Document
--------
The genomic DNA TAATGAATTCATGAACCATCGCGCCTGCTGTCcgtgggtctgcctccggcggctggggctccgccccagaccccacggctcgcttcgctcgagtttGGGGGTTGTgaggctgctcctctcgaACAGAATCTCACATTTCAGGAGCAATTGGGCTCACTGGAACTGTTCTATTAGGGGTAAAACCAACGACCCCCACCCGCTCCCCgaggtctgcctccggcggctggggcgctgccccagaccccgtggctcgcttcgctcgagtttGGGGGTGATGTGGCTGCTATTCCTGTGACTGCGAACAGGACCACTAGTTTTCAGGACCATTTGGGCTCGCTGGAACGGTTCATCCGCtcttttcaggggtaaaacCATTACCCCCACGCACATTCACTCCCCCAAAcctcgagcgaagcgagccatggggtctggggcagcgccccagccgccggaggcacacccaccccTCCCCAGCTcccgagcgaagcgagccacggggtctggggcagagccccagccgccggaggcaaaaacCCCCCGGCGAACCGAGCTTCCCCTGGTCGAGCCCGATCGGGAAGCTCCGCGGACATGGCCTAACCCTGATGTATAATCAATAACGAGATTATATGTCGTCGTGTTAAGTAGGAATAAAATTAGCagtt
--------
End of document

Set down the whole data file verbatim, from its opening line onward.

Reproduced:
The genomic DNA TAATGAATTCATGAACCATCGCGCCTGCTGTCcgtgggtctgcctccggcggctggggctccgccccagaccccacggctcgcttcgctcgagtttGGGGGTTGTgaggctgctcctctcgaACAGAATCTCACATTTCAGGAGCAATTGGGCTCACTGGAACTGTTCTATTAGGGGTAAAACCAACGACCCCCACCCGCTCCCCgaggtctgcctccggcggctggggcgctgccccagaccccgtggctcgcttcgctcgagtttGGGGGTGATGTGGCTGCTATTCCTGTGACTGCGAACAGGACCACTAGTTTTCAGGACCATTTGGGCTCGCTGGAACGGTTCATCCGCtcttttcaggggtaaaacCATTACCCCCACGCACATTCACTCCCCCAAAcctcgagcgaagcgagccatggggtctggggcagcgccccagccgccggaggcacacccaccccTCCCCAGCTcccgagcgaagcgagccacggggtctggggcagagccccagccgccggaggcaaaaacCCCCCGGCGAACCGAGCTTCCCCTGGTCGAGCCCGATCGGGAAGCTCCGCGGACATGGCCTAACCCTGATGTATAATCAATAACGAGATTATATGTCGTCGTGTTAAGTAGGAATAAAATTAGCagtt